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Reaching the Rindler horizon in a finite proper time

  1. Nov 13, 2011 #1

    I am trying to show that timelike geodesics reach the Rindler horizon (X=0) in a finite proper time.

    The spacetime line element is

    [itex]ds^{2} = -\frac{g^{2}}{c^{2}}X^{2}dT^{2}+dX^{2}+dY^{2}+dZ^{2}[/itex]

    Ive found something helpful here:


    But don't understand why you have to take T=∞ in order to find X=0?

    I also don't understand how to work out that the worldine is given by r=(t,sech(t),0,0).

    Any help will be greatly appreciated.
  2. jcsd
  3. Nov 13, 2011 #2


    Staff: Mentor

    OK, to be consistent with your notation above I will use (T,X,Y,Z) for Rindler coordinates and I will use (t,x,y,z) for Minkowski coordinates. (This is the opposite of the convention used in the thread you linked to and also the opposite of the convention in the Wikipedia page http://en.wikipedia.org/wiki/Rindler_coordinates).

    In Minkowski coordinates we can easily see that the worldline [itex]r=(t,1,0,0)[/itex] is a geodesic. Transforming this to Rindler coordinates gives [itex]R=(atanh(t),\sqrt{1-t^2},0,0)[/itex]. Now, this parameterizes the worldline by the Minkowski time coordinate which, although it is not wrong, it is not very aesthetically pleasing. So we solve for t in terms of T:

    Substituting that in we get
    [itex]R=(atanh(tanh(T)), \sqrt{1-(tanh(T))^2},0,0)[/itex]
    [itex]R=(T, \sqrt{(sech(T))^2},0,0)[/itex]
    [itex]R=(T, sech(T),0,0)[/itex]

    We want to find when it crosses the Rindler horizon, which is located at X=0. So, we solve [itex]0=sech(T)[/itex] and get [itex]T=\infty[/itex]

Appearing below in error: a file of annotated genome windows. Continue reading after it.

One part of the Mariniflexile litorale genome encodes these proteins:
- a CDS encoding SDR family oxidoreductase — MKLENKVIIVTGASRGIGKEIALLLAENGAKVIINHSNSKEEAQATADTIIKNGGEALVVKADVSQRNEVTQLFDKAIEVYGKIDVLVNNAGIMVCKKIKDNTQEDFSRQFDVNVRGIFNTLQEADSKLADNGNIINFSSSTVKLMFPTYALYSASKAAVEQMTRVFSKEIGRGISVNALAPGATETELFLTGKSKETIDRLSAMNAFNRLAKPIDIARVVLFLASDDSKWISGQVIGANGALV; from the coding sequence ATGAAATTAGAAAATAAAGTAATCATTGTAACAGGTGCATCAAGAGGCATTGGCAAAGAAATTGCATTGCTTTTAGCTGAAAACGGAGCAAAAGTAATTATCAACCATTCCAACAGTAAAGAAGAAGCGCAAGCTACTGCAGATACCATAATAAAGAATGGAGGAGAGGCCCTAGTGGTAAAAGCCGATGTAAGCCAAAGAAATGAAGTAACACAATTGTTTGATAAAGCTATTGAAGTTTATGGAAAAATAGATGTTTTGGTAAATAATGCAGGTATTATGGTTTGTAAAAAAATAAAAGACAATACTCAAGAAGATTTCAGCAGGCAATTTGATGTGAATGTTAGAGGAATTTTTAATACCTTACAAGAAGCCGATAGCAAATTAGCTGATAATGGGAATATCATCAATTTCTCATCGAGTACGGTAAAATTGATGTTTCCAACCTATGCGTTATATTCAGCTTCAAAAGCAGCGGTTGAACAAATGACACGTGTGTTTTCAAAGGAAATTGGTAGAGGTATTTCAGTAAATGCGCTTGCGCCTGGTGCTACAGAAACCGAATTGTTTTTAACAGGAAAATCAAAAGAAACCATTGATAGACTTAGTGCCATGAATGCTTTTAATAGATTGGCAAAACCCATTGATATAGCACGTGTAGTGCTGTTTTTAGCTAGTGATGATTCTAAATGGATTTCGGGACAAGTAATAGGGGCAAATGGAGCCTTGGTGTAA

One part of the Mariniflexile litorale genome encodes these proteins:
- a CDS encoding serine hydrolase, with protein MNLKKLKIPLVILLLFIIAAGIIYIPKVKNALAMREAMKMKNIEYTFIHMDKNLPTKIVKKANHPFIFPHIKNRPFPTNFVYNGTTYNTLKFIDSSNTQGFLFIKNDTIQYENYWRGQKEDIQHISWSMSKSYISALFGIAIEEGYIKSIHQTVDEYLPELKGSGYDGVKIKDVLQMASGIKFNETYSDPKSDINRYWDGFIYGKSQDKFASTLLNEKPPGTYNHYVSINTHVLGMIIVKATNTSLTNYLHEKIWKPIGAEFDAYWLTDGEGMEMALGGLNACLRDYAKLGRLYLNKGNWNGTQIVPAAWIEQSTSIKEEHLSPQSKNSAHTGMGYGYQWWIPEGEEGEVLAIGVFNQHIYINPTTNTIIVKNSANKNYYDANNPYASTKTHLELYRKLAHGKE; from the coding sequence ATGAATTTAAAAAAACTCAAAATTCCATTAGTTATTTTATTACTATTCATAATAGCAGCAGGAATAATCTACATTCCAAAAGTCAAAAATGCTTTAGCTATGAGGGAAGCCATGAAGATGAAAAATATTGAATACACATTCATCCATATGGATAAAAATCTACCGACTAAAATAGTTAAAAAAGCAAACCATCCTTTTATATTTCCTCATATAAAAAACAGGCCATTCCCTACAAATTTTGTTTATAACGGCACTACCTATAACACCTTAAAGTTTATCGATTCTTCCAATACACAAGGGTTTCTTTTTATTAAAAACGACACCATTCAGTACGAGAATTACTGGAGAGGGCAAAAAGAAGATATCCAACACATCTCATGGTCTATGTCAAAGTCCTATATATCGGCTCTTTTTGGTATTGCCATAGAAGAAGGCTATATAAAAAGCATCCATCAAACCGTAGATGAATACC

4. Nov 13, 2011 #3
    Thanks for your quick reply.

    Still a couple of things I don't follow...

    How exactly do you transform from
    [itex]\textbf{r}=(t,1,0,0)[/itex] to [itex]\textbf{R}=(atanh(t), \sqrt{1-t^{2}},0,0)[/itex] ?

    And how do you get from the square root expression to the sech-squared term?

    Thanks for your patience!
  5. Nov 13, 2011 #4


    Staff: Mentor

    This follows directly from the coordinate transformation equations (remember their convention is different from yours):

    Just substitute in x=1.

    We have
    [tex]\frac{d\mathbf x}{dt} = \frac{d\mathbf r}{dt} = \frac{d}{dt}(t,sech(t),0,0) = (1,-sech(t) \, tanh(t),0,0)[/tex]
    [tex]\mathbf g = \left(
    -x^2 & 0 & 0 & 0 \\
    0 & 1 & 0 & 0 \\
    0 & 0 & 1 & 0 \\
    0 & 0 & 0 & 1
    \right)= \left(
    -sech(t)^2 & 0 & 0 & 0 \\
    0 & 1 & 0 & 0 \\
    0 & 0 & 1 & 0 \\
    0 & 0 & 0 & 1
    Substituting that in we obtain
    [tex]\tau = \int \sqrt{-g_{\mu\nu} \frac{dx^{\mu}}{dt} \frac{dx^{\nu}}{dt}} \, dt [/tex]
    [tex]\tau = \int \sqrt{sech(t)^2-sech(t)^2 tanh(t)^2} \, dt [/tex]
    [tex]\tau = \int \sqrt{sech(t)^4} \, dt [/tex]
    [tex]\tau = \int sech(t)^2 \, dt [/tex]
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